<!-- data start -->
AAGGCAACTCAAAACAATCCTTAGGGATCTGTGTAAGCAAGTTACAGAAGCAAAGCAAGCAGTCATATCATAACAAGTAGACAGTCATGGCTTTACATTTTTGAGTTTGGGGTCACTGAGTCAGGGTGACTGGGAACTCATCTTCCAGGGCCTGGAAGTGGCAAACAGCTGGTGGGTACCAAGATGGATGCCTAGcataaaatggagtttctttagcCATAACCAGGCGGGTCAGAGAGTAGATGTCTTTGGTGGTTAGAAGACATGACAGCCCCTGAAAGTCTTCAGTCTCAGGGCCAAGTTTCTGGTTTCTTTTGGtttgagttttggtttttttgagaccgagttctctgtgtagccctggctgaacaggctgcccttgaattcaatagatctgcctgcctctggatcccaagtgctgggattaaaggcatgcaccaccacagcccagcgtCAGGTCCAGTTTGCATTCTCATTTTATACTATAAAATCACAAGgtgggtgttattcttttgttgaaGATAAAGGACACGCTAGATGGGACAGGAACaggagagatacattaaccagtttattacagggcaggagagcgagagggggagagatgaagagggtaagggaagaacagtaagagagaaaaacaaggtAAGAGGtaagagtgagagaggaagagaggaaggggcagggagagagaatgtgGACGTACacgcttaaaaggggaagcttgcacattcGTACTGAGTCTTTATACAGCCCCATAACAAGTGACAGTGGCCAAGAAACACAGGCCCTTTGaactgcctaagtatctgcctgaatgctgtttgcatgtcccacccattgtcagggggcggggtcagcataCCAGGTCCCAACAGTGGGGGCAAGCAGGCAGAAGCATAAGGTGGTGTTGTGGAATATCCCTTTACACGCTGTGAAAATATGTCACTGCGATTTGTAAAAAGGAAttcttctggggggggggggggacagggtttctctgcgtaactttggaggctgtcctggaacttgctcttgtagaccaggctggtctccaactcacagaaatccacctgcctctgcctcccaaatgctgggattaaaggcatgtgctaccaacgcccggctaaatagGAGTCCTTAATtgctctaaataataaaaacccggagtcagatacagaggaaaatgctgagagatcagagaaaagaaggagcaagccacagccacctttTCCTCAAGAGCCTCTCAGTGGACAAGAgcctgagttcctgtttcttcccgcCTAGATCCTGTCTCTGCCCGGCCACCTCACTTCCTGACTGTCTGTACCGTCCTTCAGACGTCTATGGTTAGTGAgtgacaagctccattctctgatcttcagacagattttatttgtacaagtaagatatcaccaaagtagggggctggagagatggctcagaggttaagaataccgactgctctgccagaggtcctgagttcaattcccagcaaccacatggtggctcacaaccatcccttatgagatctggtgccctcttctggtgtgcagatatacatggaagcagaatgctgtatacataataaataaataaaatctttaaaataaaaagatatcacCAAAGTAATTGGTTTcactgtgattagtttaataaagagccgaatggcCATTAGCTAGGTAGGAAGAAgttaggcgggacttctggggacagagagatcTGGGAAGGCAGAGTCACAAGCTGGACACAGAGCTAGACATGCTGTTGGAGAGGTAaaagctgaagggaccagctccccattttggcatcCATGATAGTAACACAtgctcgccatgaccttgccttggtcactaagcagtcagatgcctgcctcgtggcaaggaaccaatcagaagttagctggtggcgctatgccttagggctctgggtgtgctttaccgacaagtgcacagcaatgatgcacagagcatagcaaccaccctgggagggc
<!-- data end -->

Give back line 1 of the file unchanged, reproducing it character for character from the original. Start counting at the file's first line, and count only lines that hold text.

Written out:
AAGGCAACTCAAAACAATCCTTAGGGATCTGTGTAAGCAAGTTACAGAAGCAAAGCAAGCAGTCATATCATAACAAGTAGACAGTCATGGCTTTACATTTTTGAGTTTGGGGTCACTGAGTCAGGGTGACTGGGAACTCATCTTCCAGGGCCTGGAAGTGGCAAACAGCTGGTGGGTACCAAGATGGATGCCTAGcataaaatggagtttctttagcCATAACCAGGCGGGTCAGAGAGTAGATGTCTTTGGTGGTTAGAAGACATGACAGCCCCTGAAAGTCTTCAGTCTCAGGGCCAAGTTTCTGGTTTCTTTTGGtttgagttttggtttttttgagaccgagttctctgtgtagccctggctgaacaggctgcccttgaattcaatagatctgcctgcctctggatcccaagtgctgggattaaaggcatgcaccaccacagcccagcgtCAGGTCCAGTTTGCATTCTCATTTTATACTATAAAATCACAAGgtgggtgttattcttttgttgaaGATAAAGGACACGCTAGATGGGACAGGAACaggagagatacattaaccagtttattacagggcaggagagcgagagggggagagatgaagagggtaagggaagaacagtaagagagaaaaacaaggtAAGAGGtaagagtgagagaggaagagaggaaggggcagggagagagaatgtgGACGTACacgcttaaaaggggaagcttgcacattcGTACTGAGTCTTTATACAGCCCCATAACAAGTGACAGTGGCCAAGAAACACAGGCCCTTTGaactgcctaagtatctgcctgaatgctgtttgcatgtcccacccattgtcagggggcggggtcagcataCCAGGTCCCAACAGTGGGGGCAAGCAGGCAGAAGCATAAGGTGGTGTTGTGGAATATCCCTTTACACGCTGTGAAAATATGTCACTGCGATTTGTAAAAAGGAAttcttctggggggggggggggacagggtttctctgcgtaactttggaggctgtcctggaacttgctcttgtagaccaggctggtctccaactcacagaaatccacctgcctctgcctcccaaatgctgggattaaaggcatgtgctaccaacgcccggctaaatagGAGTCCTTAATtgctctaaataataaaaacccggagtcagatacagaggaaaatgctgagagatcagagaaaagaaggagcaagccacagccacctttTCCTCAAGAGCCTCTCAGTGGACAAGAgcctgagttcctgtttcttcccgcCTAGATCCTGTCTCTGCCCGGCCACCTCACTTCCTGACTGTCTGTACCGTCCTTCAGACGTCTATGGTTAGTGAgtgacaagctccattctctgatcttcagacagattttatttgtacaagtaagatatcaccaaagtagggggctggagagatggctcagaggttaagaataccgactgctctgccagaggtcctgagttcaattcccagcaaccacatggtggctcacaaccatcccttatgagatctggtgccctcttctggtgtgcagatatacatggaagcagaatgctgtatacataataaataaataaaatctttaaaataaaaagatatcacCAAAGTAATTGGTTTcactgtgattagtttaataaagagccgaatggcCATTAGCTAGGTAGGAAGAAgttaggcgggacttctggggacagagagatcTGGGAAGGCAGAGTCACAAGCTGGACACAGAGCTAGACATGCTGTTGGAGAGGTAaaagctgaagggaccagctccccattttggcatcCATGATAGTAACACAtgctcgccatgaccttgccttggtcactaagcagtcagatgcctgcctcgtggcaaggaaccaatcagaagttagctggtggcgctatgccttagggctctgggtgtgctttaccgacaagtgcacagcaatgatgcacagagcatagcaaccaccctgggagggc